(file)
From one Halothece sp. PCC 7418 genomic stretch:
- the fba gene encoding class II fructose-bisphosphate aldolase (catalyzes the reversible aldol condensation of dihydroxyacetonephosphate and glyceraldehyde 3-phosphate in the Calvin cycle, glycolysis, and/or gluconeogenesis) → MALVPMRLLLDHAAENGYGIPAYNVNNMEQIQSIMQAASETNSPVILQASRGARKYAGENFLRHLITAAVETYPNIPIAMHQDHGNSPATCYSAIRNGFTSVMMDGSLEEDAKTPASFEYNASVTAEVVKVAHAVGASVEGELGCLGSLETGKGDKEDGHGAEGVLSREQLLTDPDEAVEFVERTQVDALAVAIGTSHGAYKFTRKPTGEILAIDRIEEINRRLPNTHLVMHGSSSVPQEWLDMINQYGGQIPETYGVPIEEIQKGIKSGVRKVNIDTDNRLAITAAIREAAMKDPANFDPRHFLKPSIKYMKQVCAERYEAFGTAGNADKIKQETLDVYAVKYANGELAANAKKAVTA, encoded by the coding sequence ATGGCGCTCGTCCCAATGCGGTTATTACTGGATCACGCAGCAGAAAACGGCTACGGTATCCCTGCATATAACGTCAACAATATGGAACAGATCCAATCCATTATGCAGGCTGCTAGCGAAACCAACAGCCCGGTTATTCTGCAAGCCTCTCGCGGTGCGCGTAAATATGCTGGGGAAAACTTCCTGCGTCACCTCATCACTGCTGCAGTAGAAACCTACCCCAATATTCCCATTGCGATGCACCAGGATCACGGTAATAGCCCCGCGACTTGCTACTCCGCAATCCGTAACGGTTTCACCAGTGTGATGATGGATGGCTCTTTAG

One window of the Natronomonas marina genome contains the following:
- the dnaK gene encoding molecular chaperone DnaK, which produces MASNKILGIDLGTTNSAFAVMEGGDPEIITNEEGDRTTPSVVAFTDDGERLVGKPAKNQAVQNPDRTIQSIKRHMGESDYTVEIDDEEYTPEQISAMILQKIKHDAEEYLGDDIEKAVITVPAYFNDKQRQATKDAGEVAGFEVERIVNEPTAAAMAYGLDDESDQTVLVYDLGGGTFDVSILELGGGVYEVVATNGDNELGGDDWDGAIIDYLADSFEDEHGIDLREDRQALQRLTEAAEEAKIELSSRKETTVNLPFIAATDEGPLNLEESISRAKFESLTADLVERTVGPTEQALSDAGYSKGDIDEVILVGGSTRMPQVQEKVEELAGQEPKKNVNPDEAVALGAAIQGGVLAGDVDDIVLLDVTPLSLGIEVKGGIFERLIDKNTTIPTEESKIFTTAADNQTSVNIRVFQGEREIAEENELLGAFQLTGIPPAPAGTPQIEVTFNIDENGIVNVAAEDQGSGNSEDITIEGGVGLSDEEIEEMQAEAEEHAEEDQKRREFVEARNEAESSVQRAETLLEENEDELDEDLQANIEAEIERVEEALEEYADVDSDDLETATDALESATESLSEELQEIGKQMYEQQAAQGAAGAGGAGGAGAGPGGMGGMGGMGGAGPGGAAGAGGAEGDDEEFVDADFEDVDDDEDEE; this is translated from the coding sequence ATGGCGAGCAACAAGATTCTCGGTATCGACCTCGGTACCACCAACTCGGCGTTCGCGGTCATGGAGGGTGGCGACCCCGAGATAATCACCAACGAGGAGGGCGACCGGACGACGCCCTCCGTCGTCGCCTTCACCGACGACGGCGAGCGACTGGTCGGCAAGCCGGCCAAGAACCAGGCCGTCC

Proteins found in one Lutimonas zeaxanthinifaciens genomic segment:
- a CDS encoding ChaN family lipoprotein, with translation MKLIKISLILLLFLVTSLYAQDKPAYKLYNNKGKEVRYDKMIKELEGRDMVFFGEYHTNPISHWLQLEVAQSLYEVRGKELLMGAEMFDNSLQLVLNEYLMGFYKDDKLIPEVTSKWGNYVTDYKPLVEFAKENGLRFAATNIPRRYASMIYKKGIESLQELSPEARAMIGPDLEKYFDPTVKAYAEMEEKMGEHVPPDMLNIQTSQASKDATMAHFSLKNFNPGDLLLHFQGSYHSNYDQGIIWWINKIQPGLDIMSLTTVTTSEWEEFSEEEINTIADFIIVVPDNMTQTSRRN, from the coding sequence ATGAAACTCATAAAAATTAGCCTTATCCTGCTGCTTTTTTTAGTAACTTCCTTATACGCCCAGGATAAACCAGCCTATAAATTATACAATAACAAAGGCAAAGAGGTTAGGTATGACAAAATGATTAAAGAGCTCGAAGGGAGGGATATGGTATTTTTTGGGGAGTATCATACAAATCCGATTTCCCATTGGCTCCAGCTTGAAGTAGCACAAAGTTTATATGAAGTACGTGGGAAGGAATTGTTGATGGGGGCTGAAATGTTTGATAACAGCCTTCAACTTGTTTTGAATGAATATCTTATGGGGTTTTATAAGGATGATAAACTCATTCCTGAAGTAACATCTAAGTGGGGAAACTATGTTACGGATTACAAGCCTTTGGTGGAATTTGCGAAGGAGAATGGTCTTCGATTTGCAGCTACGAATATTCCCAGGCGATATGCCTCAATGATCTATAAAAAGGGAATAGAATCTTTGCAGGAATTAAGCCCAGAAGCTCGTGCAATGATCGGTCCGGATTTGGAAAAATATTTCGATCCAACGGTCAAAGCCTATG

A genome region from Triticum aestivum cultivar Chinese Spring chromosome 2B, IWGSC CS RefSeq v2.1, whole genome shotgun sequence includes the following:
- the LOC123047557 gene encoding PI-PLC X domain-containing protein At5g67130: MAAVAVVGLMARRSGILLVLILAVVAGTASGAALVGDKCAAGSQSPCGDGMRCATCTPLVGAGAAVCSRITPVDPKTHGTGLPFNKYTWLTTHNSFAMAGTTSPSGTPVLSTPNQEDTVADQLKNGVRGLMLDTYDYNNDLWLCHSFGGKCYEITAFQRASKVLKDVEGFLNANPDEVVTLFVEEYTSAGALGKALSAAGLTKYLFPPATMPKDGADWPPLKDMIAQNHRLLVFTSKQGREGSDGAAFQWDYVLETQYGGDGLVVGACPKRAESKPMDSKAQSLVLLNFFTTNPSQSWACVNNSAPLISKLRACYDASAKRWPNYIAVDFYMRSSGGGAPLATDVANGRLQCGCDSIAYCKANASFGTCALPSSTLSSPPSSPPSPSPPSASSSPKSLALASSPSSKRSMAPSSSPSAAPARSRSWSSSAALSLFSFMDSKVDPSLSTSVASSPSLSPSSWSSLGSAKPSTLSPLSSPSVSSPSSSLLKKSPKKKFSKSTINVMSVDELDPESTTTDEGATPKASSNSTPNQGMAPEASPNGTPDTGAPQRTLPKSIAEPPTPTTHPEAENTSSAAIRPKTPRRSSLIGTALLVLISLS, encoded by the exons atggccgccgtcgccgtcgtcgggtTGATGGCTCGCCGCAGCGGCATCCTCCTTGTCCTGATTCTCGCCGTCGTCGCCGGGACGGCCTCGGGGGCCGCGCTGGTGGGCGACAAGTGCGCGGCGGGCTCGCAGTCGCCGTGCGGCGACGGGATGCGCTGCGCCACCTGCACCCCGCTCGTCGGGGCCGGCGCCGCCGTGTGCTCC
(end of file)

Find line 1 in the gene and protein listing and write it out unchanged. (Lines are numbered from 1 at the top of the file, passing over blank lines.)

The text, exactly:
From one Halothece sp. PCC 7418 genomic stretch: